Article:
- Recent photograph of your dog (in case he gets lost)
- Contact information for your Veterinarian (if emergency)
- Emergency contact at your destination (for accident, illness)
- If your dog is on any medication, then make sure you have enough to last throughout your trip
- Enough food and treats for the whole trip (if you cannot restock at your destination)
- Food and water bowls
- Something to sleep on, e.g. travel bed, blankets
- Grooming products, e.g. comb, brush, shampoo, wipes, flea control
- Enough toys to keep your dog occupied on the road and at your destination
- Long and short leash
- Enough poop bags
- Collar with ID tag
- Stain remover may be good idea in case of accidents
- List of dog friendly attractions and places at your destinations
Click on the photo to download and print your FREE travel packing list for dogs.
It is of course great if you can get your dog accustomed to the airport environment beforehand, i.e. take him to the airport before you fly to get him familiar with the noises and smells. This may though not always be practical or possible. Most airports do not allow dogs that are not flying on the premises (except guide dogs of course).
Checking in with your dog
You should check in earlier than when travelling on your own, i.e. at least one hour before. This should allow you enough time if any problems arise, and give your dog time to get used to the hush and bush of the airport.
You are likely to have to check-in at the counter, i.e. not be able to use the self-service check-in.
Take care of your dog basic needs
It is usually recommended to feed your dog 3 - 4 hours before flying, as anxious dogs, or dogs suffering from travel sickness, are prone to vomiting. It is however important to make sure your dog has access to fresh water right up to the time of travel. Some countries require you to sign a waiver stating that you have given your dog food and water within in certain timeframe of flying.
Exercise your dog vigorously before heading to the airport. It will make him tired and therefore more likely to relax. Exercise also increases the natural serotonin levels in the body, but it acts as sedative.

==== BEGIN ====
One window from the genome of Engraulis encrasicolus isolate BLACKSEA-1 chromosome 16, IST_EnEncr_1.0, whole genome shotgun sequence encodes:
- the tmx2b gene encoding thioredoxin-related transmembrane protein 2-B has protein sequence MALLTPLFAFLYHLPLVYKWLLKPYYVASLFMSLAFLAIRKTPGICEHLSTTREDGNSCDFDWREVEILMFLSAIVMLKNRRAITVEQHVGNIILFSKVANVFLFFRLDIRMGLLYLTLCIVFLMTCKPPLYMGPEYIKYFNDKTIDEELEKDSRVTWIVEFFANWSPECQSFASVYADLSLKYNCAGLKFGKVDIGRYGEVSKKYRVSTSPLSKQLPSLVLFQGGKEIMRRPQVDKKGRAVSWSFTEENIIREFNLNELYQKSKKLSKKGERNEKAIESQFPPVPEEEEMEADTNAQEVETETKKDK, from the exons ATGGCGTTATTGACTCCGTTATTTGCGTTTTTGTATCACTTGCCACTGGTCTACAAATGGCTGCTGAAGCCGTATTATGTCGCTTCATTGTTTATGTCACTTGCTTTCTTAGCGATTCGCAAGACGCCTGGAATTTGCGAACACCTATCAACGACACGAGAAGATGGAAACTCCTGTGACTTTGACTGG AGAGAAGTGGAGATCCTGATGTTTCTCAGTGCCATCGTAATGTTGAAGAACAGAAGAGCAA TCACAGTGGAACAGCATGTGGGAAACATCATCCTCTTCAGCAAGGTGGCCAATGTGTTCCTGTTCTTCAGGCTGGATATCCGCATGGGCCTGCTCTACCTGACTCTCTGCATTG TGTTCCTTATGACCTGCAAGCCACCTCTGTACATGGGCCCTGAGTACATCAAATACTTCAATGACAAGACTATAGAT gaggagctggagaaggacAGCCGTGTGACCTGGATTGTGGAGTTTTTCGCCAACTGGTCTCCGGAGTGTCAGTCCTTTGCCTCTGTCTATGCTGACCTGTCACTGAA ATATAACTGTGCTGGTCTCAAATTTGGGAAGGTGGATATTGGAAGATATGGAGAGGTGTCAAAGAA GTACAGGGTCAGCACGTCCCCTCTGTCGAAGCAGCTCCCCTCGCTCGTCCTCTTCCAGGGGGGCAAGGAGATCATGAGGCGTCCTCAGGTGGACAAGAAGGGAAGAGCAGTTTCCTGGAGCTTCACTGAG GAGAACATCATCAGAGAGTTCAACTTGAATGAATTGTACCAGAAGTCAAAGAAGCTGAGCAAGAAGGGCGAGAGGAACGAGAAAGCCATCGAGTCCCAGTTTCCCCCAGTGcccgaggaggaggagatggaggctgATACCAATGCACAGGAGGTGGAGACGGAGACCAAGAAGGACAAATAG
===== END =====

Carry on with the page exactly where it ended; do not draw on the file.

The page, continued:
Also, make sure he has done his business as normal.
Dog travel crate
Your dog will be required to be in a dog travel crate during the flight. The first thing to do is to make sure your travel dog crate meets the airline standards.
If your dog is small enough to be allowed in the cabin, then soft-sided dog carrier bags that fit under the seat are recommended. For dogs travelling in the cargo hold, hard-sided dog travel crates are required. It must be big enough for the dog to stand, turn around, and lie down in comfortably.
If your dog is not used to crates, then you need to get him accustomed to his travel crate prior to flying. Make it his safe and happy place, by rewarding him handsomely for staying in his crate.
Make sure your dog travel crate has all the necessary contact details on it, i.e. your dog's name, your name, home and destination address, and contact numbers.
It is good idea to carry recent photograph of your dog with you when travelling. It would be valuable in the unlikely event of your dog escaping en route.
Dogs should always have access to fresh water. It can be bit tricky when flying as spilling is common problem. Water drip containers are excellent for dog travel crates, as they can be hung in the crate and won't spill. However, you have to teach your dog first to drink from drip water bottle first.